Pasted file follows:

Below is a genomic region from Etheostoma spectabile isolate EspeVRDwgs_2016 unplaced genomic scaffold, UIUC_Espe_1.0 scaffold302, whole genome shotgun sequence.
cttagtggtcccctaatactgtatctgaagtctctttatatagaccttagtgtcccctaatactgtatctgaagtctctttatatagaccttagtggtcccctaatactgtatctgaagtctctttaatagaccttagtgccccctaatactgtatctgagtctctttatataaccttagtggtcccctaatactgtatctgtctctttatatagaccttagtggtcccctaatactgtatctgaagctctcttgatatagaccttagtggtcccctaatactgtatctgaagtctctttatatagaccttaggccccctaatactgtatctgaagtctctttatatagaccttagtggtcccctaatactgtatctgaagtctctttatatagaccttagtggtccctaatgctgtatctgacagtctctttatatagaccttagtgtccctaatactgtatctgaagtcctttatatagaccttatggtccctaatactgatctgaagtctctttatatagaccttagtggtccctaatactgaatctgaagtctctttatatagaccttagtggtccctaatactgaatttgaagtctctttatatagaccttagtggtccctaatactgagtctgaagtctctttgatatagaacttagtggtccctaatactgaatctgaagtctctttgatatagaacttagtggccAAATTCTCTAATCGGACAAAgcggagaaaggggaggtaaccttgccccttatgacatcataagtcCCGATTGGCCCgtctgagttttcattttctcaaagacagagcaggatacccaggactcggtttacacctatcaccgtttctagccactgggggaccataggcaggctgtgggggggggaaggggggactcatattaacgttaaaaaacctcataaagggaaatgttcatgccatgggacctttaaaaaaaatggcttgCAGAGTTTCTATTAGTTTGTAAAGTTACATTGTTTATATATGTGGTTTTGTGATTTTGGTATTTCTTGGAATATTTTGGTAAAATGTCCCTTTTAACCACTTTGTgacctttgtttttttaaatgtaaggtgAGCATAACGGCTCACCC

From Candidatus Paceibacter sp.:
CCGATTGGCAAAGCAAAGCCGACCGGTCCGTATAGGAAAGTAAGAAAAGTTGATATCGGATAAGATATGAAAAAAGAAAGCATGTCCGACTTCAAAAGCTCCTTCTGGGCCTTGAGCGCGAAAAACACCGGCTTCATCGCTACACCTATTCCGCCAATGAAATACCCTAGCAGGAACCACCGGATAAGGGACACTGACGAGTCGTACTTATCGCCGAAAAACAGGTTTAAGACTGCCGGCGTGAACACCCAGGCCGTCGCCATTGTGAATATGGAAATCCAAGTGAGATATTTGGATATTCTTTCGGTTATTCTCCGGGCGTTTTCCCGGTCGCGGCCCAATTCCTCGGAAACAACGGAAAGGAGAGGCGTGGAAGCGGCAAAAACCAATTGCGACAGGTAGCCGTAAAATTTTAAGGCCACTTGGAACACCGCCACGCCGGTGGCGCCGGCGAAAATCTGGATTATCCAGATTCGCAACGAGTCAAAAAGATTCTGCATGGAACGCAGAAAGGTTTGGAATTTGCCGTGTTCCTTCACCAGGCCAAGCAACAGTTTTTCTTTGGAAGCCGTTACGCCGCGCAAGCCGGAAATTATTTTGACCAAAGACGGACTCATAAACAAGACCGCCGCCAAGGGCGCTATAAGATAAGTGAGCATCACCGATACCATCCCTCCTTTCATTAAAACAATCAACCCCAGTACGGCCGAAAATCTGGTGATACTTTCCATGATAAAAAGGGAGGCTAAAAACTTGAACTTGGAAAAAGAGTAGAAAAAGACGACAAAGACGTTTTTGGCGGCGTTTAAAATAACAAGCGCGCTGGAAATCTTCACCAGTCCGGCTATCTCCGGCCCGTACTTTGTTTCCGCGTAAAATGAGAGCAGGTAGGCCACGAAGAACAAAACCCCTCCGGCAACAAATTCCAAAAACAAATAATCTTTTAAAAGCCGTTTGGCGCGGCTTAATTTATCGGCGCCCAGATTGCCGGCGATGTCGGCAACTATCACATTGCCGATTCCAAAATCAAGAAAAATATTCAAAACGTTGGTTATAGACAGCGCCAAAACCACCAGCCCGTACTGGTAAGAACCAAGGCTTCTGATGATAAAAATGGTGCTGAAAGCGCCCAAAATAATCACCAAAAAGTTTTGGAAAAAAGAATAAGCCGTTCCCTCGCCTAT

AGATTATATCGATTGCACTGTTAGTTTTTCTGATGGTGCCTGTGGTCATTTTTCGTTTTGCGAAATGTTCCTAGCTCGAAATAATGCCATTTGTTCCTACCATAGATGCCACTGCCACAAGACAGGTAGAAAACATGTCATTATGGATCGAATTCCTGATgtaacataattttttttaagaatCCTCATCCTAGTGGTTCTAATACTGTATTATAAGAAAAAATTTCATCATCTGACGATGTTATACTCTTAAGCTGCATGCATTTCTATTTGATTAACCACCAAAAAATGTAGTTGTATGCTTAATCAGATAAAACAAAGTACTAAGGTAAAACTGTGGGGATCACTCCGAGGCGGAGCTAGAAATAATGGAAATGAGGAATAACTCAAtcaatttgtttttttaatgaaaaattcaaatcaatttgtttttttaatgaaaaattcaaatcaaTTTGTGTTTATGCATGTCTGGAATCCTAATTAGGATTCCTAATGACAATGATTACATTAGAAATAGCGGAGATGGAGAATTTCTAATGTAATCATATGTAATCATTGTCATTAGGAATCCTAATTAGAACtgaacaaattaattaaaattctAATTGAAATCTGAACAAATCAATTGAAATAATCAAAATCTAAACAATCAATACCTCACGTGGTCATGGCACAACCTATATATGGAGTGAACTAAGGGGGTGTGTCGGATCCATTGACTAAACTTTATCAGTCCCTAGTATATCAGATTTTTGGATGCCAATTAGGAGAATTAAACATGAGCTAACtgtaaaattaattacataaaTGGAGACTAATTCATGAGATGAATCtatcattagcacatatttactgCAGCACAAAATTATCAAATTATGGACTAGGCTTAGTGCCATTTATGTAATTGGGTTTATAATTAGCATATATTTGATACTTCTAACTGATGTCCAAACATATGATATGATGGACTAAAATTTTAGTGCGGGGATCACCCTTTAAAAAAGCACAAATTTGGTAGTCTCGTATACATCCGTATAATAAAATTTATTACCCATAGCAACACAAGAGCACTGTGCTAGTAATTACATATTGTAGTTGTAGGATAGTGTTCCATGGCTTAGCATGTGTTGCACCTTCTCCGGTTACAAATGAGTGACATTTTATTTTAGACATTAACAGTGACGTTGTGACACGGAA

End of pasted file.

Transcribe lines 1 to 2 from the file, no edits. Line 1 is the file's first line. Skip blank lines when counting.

Below is a genomic region from Etheostoma spectabile isolate EspeVRDwgs_2016 unplaced genomic scaffold, UIUC_Espe_1.0 scaffold302, whole genome shotgun sequence.
cttagtggtcccctaatactgtatctgaagtctctttatatagaccttagtgtcccctaatactgtatctgaagtctctttatatagaccttagtggtcccctaatactgtatctgaagtctctttaatagaccttagtgccccctaatactgtatctgagtctctttatataaccttagtggtcccctaatactgtatctgtctctttatatagaccttagtggtcccctaatactgtatctgaagctctcttgatatagaccttagtggtcccctaatactgtatctgaagtctctttatatagaccttaggccccctaatactgtatctgaagtctctttatatagaccttagtggtcccctaatactgtatctgaagtctctttatatagaccttagtggtccctaatgctgtatctgacagtctctttatatagaccttagtgtccctaatactgtatctgaagtcctttatatagaccttatggtccctaatactgatctgaagtctctttatatagaccttagtggtccctaatactgaatctgaagtctctttatatagaccttagtggtccctaatactgaatttgaagtctctttatatagaccttagtggtccctaatactgagtctgaagtctctttgatatagaacttagtggtccctaatactgaatctgaagtctctttgatatagaacttagtggccAAATTCTCTAATCGGACAAAgcggagaaaggggaggtaaccttgccccttatgacatcataagtcCCGATTGGCCCgtctgagttttcattttctcaaagacagagcaggatacccaggactcggtttacacctatcaccgtttctagccactgggggaccataggcaggctgtgggggggggaaggggggactcatattaacgttaaaaaacctcataaagggaaatgttcatgccatgggacctttaaaaaaaatggcttgCAGAGTTTCTATTAGTTTGTAAAGTTACATTGTTTATATATGTGGTTTTGTGATTTTGGTATTTCTTGGAATATTTTGGTAAAATGTCCCTTTTAACCACTTTGTgacctttgtttttttaaatgtaaggtgAGCATAACGGCTCACCC